Trauma Compounded: The Plight of LGBT Immigration Detainees

Published: November 2, 2011

The Department of Homeland Security assumes that mass detention is the key to immigration enforcement. But in fact, our detention system locks up thousands of immigrants unnecessarily every year, exposing detainees to brutal and inhumane conditions of confinement at massive costs to American taxpayers. Throughout the next two weeks, check back daily for posts about the costs of immigration detention, both human and fiscal, and what needs to be done to ensure fair and humane policy.

The ACLU recently unveiled government documents obtained through the Freedom of Information Act which show the widespread, systemic nature of sexual abuse of detainees in immigration detention facilities. While the problem of sexual abuse of immigration detainees reaches far and wide, there are particularly vulnerable populations in detention including those with mental disabilities, asylum-seekers, torture survivors, women, children and lesbian, gay, bisexual and transgender ("LGBT") immigrants.

While it is true that physical and sexual abuse is one of the most serious problems for LGBT detainees, it is by no means the only concern facing them. Additional concerns, which often compound the trauma of a sexual assault, include placement in long-term segregation or "protective custody"; inadequate medical care; and, in the case of transgender detainees, being housed with detainees of a gender with which they do not identify.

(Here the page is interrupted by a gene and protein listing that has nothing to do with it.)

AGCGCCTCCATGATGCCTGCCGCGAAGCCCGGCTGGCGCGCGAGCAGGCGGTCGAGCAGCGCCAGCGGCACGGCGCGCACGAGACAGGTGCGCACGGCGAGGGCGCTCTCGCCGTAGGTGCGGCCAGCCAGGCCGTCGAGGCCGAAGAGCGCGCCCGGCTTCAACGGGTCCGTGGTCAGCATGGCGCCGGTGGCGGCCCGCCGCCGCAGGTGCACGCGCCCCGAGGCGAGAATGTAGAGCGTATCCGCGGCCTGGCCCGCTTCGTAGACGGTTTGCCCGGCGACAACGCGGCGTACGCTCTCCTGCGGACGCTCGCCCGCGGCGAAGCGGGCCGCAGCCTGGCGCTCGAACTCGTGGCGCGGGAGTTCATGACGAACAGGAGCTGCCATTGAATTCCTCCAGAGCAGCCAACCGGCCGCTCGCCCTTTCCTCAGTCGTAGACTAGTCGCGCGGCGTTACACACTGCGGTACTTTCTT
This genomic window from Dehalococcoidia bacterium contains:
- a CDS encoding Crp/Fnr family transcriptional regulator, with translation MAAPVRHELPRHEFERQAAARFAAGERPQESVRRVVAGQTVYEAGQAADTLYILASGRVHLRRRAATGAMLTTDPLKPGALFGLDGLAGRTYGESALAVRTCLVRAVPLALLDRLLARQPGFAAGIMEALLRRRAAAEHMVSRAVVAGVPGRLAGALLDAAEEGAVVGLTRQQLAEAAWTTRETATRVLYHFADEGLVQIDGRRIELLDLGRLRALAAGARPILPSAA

Earlier this year, the ACLU of Arizona released "In Their Own Words: Enduring Abuse in Arizona Immigration Detention Centers," which includes a section highlighting the array of problems confronting LGBT detainees. The ACLU of Arizona documented five cases involving transgender or gay detainees who were sexually assaulted or treated in an abusive manner while in detention in Arizona facilities.

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